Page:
Tuesday, October 21, 2014

Everything You’ve Ever Wanted to Know About US Airline Tail Numbers (Part 2)

I had a lot of great feedback on last week’s post about the aircraft registrations of the big four airlines in the US. Now, we’re going to look at most of the rest. Below you’ll find a discussion about the regionals and low cost cost carriers flying around the country. The regionals in particular tell an interesting story about how airplanes move around between carriers.

Air Wisconsin
Original Photo By redlegsfan21 from Vandalia, OH, United States (N436AWUploaded by russavia) [CC-BY-SA-2.0], via Wikimedia Commons

Original Photo By redlegsfan21 from Vandalia, OH, United States (N436AWUploaded by russavia) [CC-BY-SA-2.0], via Wikimedia Commons


Little Air Wisconsin is something of an anomaly in this industry. It was left for dead by United only to find new life with US Airways. But it’s independent and only flies 50 seat jets these days. Its registration scheme? Pretty simple.
  • CRJ-200
    • N4xxAW or ZW

ZW is the airline’s two letter code.

Alaska Airlines (including Horizon)

Alaska may be a fairly big airline, but it hasn’t had any trouble using a uniform template for its airplanes. Its wholly-owned subsidiary Horizon (airline code QX) uses the same style, so I’ve combined them here.
  • Q400 (Horizon)
    • N4xxQX
  • 737-400
    • N7xxAS
  • 737-700
    • N6xxAS
  • 737-800
    • N5xxAS
  • 737-900
    • N3xxAS
  • 737-900ER
    • N4xxAS
Allegiant

With no airplanes being bought new, I always figured Allegiant wouldn’t bother re-registering airplanes. I was wrong. The airline actually has a pretty good system with most new registrations ending in NV. I assume that stands for Nevada.
  • A319
    • N3xxNV
  • MD-80
    • N4xxNV
    • N8xxGA
  • A320
    • N2xxNV
  • 757-200
    • N9xxNV
CommutAir
Original Photo By Andre Wadman [GFDL 1.2 or GFDL 1.2], via Wikimedia Commons

Original Photo By Andre Wadman [GFDL 1.2 or GFDL 1.2], via Wikimedia Commons


If you’ve been delayed on a flight on a United Express Dash 8, then you’ve been flying CommutAir. All of its airplanes have come in second-hand but only those that came from outside the country were re-registered by Comair.
  • Dash 8-200
    • N3xxPH (former Horizon aircraft)
  • Dash 8-300
    • N8xxCA (former Tyrolean aircraft)
Frontier

There’s not a ton to say about Frontier. The airline is down to only two fleet types, so it’s pretty simple. The A318 used to be N8xxFR but those have been retired now.
  • A319
    • N9xxFR
  • A320
    • N2xxFR
Hawaiian (including ‘Ohana)
Original Photo by Me, Myself, and I

Original Photo by Me, Myself, and I


Hawaiian is also pretty straightforward. I’ve included the ‘Ohana by Hawaiian aircraft flown by Empire Airlines here. Those end in HC, which according to spokesperson Alison Croyle stands for Hawaiian Commuter.
  • ATR-42 (‘Ohana by Hawaiian)
    • N8xxHC
  • 717-200
    • N4xxHA
  • 767-300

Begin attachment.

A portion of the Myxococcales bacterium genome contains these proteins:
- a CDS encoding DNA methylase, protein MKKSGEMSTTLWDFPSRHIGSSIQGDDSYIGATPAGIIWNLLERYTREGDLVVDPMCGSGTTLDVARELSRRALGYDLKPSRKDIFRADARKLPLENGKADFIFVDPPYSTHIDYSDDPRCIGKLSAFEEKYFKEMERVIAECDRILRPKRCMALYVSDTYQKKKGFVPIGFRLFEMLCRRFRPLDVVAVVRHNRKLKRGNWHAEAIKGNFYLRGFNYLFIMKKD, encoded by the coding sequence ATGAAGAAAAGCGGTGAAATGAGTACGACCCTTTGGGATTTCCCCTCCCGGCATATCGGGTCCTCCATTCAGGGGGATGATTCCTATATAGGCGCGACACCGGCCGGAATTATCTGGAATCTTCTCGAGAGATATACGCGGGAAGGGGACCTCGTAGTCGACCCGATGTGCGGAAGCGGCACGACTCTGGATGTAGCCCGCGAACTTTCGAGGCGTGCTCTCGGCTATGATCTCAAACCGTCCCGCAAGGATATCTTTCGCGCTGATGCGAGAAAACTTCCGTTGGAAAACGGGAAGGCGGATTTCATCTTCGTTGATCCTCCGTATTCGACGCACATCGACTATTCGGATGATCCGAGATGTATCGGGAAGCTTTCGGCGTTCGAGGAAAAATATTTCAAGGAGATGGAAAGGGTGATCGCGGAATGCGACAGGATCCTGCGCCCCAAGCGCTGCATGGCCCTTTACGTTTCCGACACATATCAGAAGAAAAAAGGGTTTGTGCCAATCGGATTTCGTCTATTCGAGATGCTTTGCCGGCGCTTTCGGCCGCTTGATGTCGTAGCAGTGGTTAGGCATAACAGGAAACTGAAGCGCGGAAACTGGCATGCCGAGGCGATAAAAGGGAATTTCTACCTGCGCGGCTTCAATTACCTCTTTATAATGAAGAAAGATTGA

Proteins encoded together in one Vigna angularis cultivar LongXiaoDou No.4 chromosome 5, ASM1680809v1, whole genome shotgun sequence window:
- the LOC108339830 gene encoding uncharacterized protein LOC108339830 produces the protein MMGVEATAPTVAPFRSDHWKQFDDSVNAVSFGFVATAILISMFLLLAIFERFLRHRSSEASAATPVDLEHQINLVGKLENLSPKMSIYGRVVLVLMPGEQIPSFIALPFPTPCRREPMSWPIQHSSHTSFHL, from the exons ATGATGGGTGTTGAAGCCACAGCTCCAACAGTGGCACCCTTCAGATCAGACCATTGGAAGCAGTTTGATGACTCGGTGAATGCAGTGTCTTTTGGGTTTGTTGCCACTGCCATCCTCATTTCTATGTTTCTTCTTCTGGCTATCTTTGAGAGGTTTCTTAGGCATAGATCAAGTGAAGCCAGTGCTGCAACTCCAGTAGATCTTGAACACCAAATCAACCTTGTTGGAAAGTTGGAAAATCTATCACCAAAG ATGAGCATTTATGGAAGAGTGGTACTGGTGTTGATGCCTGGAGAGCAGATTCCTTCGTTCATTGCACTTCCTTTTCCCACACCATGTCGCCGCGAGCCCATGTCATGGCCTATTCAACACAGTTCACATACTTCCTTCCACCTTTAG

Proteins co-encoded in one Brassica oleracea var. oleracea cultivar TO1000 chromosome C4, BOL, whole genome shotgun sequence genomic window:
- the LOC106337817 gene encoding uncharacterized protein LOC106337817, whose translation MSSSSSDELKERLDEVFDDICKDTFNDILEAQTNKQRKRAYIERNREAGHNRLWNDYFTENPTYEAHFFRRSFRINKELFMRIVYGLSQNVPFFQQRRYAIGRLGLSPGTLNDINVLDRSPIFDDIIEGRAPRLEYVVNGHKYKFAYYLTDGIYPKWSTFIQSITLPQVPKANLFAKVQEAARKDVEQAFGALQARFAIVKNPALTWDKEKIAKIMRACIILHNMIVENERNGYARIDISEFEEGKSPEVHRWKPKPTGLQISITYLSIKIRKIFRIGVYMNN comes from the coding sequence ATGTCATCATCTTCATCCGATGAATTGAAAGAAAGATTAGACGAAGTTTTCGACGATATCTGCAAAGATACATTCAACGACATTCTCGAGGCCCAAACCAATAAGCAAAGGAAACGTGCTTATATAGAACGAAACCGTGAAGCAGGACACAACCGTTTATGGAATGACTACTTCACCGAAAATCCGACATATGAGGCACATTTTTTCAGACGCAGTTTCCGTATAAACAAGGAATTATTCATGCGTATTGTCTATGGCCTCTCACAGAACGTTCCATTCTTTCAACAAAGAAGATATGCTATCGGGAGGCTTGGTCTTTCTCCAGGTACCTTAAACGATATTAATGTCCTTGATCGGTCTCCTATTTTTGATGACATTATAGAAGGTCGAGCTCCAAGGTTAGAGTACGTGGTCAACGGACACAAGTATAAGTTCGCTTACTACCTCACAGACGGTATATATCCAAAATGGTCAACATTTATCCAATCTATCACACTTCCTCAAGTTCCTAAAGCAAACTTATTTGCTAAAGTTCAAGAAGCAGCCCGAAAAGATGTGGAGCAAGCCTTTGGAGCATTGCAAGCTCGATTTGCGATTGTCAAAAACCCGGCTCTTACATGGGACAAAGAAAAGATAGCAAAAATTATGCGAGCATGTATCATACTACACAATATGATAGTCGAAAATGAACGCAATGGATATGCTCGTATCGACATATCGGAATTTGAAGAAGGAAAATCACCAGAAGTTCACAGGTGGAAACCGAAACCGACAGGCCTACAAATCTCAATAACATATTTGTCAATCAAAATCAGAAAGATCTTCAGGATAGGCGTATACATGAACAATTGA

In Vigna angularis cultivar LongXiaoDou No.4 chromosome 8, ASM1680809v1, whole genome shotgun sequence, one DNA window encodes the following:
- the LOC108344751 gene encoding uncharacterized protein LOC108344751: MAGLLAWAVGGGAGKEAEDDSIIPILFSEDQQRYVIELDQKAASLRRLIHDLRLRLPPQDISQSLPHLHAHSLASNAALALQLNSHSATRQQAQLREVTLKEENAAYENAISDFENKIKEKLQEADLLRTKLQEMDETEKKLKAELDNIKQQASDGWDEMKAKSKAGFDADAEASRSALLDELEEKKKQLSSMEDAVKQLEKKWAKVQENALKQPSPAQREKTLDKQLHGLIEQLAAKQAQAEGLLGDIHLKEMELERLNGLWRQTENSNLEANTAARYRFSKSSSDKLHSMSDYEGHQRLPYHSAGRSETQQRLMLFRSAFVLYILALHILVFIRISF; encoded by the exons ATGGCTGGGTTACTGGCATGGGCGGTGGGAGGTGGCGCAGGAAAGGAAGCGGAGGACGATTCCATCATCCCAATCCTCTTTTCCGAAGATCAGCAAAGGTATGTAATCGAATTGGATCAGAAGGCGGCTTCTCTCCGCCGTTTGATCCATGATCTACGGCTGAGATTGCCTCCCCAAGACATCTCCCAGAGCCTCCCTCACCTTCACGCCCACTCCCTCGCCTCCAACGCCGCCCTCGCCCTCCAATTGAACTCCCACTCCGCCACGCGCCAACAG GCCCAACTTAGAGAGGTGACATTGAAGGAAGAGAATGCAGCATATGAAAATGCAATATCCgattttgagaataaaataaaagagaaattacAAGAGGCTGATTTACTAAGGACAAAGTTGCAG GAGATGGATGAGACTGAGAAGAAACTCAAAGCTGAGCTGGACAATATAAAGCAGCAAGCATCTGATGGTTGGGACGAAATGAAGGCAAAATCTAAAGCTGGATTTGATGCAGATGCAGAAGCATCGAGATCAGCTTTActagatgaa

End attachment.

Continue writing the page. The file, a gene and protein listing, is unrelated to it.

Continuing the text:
• N5xxHA
  • A330-200
    • N3xxHA
JetBlue

JetBlue looks pretty simple at first, but there’s an interesting little twist which I’ll talk about below.
  • Embraer 190
    • N1xxJB
    • N2xxJB
  • N3xxJB
  • A320
  • N5xxJB
  • N6xxJB
  • N7xxJB
  • N8xxJB
  • A321
  • N9xxJB

So what’s the twist? Well, if JetBlue leases out an airplane and then it comes back, they change the aircraft registration. According to Sebastian White, spokesperson for JetBlue, that’s why ships 507, 508, 526, 527, 531, and 537 end in either JT or JL. They ended in JB until they were leased out to Blue Wings in Europe. It changed when they came back.

Mesa
Original Photo By DearEdward from New York, NY, USA (United's first E175) [CC-BY-2.0], via Wikimedia Commons

Original Photo By DearEdward from New York, NY, USA (United’s first E175) [CC-BY-2.0], via Wikimedia Commons


Mesa seems to be all over the map with its registration schemes. These days, it takes airplanes and gives them an NxxxLR registration which I think is for the airline’s founder Larry Risley. I assume the MJ stands for Mesa Jet and the FJ stands for Freedom Jet since Freedom was a former subsidiary that’s now gone. But you’ll notice the Embraer 175s use United’s registration scheme (the ## stands for random numbers). That’s because those airplanes are owned by United but given to Mesa to operate on the airline’s behalf.
  • Embraer 175
    • N##3xx
  • CRJ-700
    • N5xxMJ (xx = 01 to 15)
    • N5xxLR (xx = 16 and higher)
  • CRJ-900
    • N2xxLR (former Alitalia and Pluna aircraft)
    • N3xxMS (former HeavyLift aircraft)
    • N9xxFJ (xx = 01 to 25)
    • N9xxLR (xx = 26 and higher)
Republic (including Chautauqua and Shuttle America)

Republic has a lot of airplanes at three different subsidiaries. You can really trace the history behind some of these airplanes based on their registrations and on industry changes. You can also see that after the airline adopted the former Midwest Airlines YX code, it started changing its registration strategy.
  • Q400
    • N1xxWQ (former Colgan aircraft)
    • N2xxWQ (former Colgan aircraft)
    • N3xxNG (former Colgan aircraft)
    • N5xxLX (former Lynx aircraft)
  • Embraer 170
    • N8xxMD (former MidAtlantic aircraft)
  • Embraer 175
    • N1xxHQ (xx = 01 to 38)
    • N4xxYX
  • Embraer 190
    • N1xxHQ (xx = 63 to 77)

Chautauqua is not long for this world. It’s going to be merged into Shuttle America now that its partner airlines don’t need to keep some airplanes on separate certificates. Though many of the registrations end in SK, this doesn’t appear to be due to SkyWest. The best I can figure, this is because Skyways Aviation leased airplanes to Chautauqua. And I really don’t know where the JQ comes from. There are two outliers here, N974MP and N976RP. Those appear to be Embraer 145MP versions, so they’re just the black sheep of the family (the rest are LRs).